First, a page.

VIDEO The stings of life – “Temple” from Kings

The stings of life

 

A 71-year-old woman was outside her home when a swarm of killer (Africanized) bees began stinging her. Neighbors called firefighters who rushed to the rescue—only to find the woman covered in a “suit of bees.” A blanket was thrown over her and she was carried into a neighbor’s house. Surprisingly, she survived more than 1,000 stings!

A remnant of Judah had returned to Jerusalem from captivity in Babylon, only to be stung by the words and actions of the local pagan residents (Nehemiah 4:1-3). Once full of excitement and ready to rebuild the temple and the rest of the city, these Hebrews were now depressed and in a state of apathy. That’s when the prophet Haggai provided a fourfold message for them:

• Do the work—Haggai told them to give up their creature comforts and restore the temple and city for God’s glory (Haggai 1:1-15).

• Cling to God’s promises—The people could rest in the fact that God had not forgotten or abandoned them (Haggai 2:1-9).

• Pursue purity—God desired that they continue to follow His law and to be holy as He is holy (Haggai 2:10-19; Leviticus 11:44-45).

• Know that God rules—God reaffirmed that the line of kings leading to the Messiah and the kingdom He would usher in was intact and could not be broken (Haggai 2:20-23).

The stings of life can cause us to get bogged down in spiritual apathy. Perhaps you’re working for a difficult boss or have a family challenge that simply won’t go away. Whatever the issues are, remember this: God calls us to passionately serve Him as we rest in His promises. Pursue God and His rules, even as you find hope in the fact that He rules! May life’s stings inspire you to seek God—not slip into spiritual apathy.

by Tom Felten


Sermon: “Temple” from 1 Kings 8:1-66 | Unlocking the Bible

A Hand Up

If either of them falls down, one can help the other up. Ecclesiastes 4:10

My children have enjoyed the thrill of a backyard ice-skating rink during our cold Idaho winters. When they were young, learning to skate was challenging: persuading them to deliberately set foot on the hard, icy surface proved difficult because they knew the pain of falling. Each time their feet slid out from under them, my husband or I would reach out to pull them again to their feet, setting them upright and steadying their frames.

Having someone there to help us up when we fall is the gift of a helping hand depicted in Ecclesiastes. Working with another makes our work sweeter and more effective (4:9), and a friend brings warmth to our lives. When we encounter challenges, it helps to have someone come alongside with practical and emotional support. These relationships can give us strength, purpose, and comfort.

When we find ourselves flattened on the cold ice of life’s hardships, is there a helping hand nearby? If so, it might be from God. Or when someone else needs a friend, could we be God’s answer to lift them up? In being a companion, we often find one. If it appears that no one is nearby to lift us to our feet again, we can find comfort in knowing that God is our ever-present help (Psalm 46:1). As we reach out to Him, He’s ready to steady us with His firm grip.

Thank You, Father, for helping me up when life knocks me down. Thank You for the people You’ve used to encourage and strengthen me. Yours is the most faithful friendship I have.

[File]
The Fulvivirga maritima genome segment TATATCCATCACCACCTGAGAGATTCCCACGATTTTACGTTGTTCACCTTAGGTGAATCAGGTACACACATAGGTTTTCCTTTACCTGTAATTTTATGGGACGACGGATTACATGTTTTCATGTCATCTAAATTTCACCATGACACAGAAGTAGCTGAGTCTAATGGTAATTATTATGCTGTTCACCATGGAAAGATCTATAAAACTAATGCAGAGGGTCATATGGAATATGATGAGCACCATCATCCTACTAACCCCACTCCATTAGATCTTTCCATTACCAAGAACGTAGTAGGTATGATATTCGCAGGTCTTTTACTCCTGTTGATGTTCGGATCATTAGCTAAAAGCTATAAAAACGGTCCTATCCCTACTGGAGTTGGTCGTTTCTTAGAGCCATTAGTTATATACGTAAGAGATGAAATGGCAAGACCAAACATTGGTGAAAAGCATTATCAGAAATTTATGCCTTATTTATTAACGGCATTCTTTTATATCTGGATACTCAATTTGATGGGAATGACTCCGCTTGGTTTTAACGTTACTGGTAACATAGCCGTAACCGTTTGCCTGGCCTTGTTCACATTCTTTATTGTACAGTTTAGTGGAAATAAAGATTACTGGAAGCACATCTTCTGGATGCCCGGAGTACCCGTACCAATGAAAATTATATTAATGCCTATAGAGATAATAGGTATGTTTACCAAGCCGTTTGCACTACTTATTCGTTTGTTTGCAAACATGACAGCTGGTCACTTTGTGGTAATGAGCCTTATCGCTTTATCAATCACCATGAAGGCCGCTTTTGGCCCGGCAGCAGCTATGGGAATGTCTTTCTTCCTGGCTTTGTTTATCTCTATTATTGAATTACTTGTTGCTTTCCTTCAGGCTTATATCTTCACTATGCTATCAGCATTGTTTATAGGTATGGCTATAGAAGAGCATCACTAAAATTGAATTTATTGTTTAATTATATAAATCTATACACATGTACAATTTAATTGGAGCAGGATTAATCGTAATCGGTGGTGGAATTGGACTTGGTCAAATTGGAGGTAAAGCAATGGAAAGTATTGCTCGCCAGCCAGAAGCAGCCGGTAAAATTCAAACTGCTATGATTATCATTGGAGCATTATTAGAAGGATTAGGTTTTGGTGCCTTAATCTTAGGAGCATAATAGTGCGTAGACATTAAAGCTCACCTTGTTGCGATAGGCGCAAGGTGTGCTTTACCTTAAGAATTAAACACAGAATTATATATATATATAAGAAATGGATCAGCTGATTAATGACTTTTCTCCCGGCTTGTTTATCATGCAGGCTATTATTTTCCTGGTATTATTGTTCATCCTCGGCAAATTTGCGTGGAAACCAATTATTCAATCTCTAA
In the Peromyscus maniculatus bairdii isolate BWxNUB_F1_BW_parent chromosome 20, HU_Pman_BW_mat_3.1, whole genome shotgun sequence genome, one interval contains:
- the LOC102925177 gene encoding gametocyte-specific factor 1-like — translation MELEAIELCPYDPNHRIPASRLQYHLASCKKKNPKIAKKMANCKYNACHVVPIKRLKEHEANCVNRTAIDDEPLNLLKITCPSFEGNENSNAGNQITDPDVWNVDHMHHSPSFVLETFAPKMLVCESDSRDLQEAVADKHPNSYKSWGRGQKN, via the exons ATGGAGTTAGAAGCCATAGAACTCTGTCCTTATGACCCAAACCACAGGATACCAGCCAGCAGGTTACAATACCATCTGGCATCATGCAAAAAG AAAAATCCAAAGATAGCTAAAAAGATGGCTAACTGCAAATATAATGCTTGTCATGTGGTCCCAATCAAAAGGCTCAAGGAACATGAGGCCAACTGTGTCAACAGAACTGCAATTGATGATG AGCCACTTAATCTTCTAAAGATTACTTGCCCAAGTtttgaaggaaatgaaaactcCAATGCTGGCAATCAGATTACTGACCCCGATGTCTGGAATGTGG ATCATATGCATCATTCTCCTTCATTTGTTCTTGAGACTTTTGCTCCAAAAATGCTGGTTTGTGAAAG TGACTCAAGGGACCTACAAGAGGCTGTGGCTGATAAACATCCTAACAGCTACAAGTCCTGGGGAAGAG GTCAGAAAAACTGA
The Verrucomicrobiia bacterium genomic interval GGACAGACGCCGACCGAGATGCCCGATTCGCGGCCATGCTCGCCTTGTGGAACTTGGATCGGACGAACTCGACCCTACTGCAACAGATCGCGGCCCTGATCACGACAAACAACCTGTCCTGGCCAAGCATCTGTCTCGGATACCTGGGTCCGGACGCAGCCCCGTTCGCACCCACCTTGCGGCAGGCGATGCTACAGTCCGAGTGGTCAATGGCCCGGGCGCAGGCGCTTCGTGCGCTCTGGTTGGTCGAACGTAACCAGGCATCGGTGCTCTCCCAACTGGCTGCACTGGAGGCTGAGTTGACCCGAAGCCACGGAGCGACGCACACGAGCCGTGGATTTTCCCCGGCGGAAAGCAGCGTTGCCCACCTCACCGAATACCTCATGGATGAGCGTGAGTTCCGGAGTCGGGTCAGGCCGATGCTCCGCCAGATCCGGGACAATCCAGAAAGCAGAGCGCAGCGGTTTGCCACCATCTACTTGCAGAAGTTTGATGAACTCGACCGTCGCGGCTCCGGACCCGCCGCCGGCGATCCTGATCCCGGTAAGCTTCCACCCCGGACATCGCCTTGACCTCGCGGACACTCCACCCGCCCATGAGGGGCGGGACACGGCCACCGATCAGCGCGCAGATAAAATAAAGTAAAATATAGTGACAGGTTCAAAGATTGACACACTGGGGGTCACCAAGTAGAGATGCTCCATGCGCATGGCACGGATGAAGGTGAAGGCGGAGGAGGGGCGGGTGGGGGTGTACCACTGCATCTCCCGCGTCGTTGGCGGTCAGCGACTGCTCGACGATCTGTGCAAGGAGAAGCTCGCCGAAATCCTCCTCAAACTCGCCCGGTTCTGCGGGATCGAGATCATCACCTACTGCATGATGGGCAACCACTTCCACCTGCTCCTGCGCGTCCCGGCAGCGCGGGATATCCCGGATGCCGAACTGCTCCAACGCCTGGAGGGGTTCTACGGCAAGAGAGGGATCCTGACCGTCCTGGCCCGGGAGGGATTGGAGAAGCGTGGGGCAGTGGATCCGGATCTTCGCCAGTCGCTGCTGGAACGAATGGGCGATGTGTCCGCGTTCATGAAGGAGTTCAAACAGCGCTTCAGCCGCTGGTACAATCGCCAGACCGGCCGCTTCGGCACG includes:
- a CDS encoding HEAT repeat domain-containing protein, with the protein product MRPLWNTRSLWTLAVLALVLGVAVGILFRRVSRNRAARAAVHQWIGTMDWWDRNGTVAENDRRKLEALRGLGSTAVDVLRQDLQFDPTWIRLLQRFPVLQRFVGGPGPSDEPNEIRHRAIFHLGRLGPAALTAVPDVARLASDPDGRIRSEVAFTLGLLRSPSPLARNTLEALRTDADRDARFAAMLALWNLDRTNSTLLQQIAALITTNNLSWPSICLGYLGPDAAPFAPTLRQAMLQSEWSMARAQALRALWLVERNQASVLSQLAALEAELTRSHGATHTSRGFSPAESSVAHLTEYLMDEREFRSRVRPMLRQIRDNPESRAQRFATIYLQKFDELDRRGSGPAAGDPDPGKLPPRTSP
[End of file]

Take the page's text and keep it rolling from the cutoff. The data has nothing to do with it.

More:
How can you open yourself more fully to God’s presence in your life?

By Kirsten Holmberg 

INSIGHT

The author of Ecclesiastes (“the Teacher,” 1:1–2) is in the midst of a long lament about the meaninglessness of living for this world only. This particular section concerns a lonely rich man the Teacher has observed. Perhaps he has trampled all others on his way to the top. (Think of Charles Dickens’s Ebenezer Scrooge.) Regardless of how the man got there, the author recognizes the futility of such efforts and concludes, “Two are better than one” (4:9).

Throughout Ecclesiastes, the Teacher’s larger point is that living with an earthbound view is cruelly dissatisfying. We toil and strive, yet we remain haunted by a vague sense that we’re missing something. As with all Scripture, Ecclesiastes must be understood within the context of the entire Bible. The early church fathers Jerome (ad347–420) and Ambrose (ad 340–397) were among the first to note that the companion we’re missing is Christ Himself.

Tim Gustafson

Giving and Receiving Exhortation

1 Thessalonians 5:12-15

Most of us are much more willing to receive instruction from our pastors than from fellow members of the congregation. Yet today’s passage gives us some surprising advice regarding how a church is to operate.

First of all, we are told to appreciate and esteem our leaders who have charge over us in the Lord. They are our shepherds, who feed us with the Word of God and care for our spiritual health and growth.

However, this passage also describes the responsibilities we have to admonish, encourage, and help one another in the church. We are not just spectators but are told to be actively involved in helping each other grow in the faith. Therefore, let’s consider some ways we can do this:

See God’s presence in difficulties. When we come alongside fellow believers, we can help them lift their focus from their circumstances and begin to view their trials as opportunities for spiritual pruning, growth, and discovery.

Become personally involved. Exhortation is best received through face-to-face meetings because the other person sees our care and concern. Furthermore, when we observe his or her response, the insight we gain helps us to understand the heart issues and perceive which biblical principles to apply.

Be teachable. In helping others grow toward spiritual maturity, we too must be willing to make changes in our own life, because we can’t pass wisdom on to others unless we’re pursuing it ourselves.

We’ve been entrusted with these responsibilities. Therefore, we must ground ourselves in scriptural truth so we can give wise guidance to others.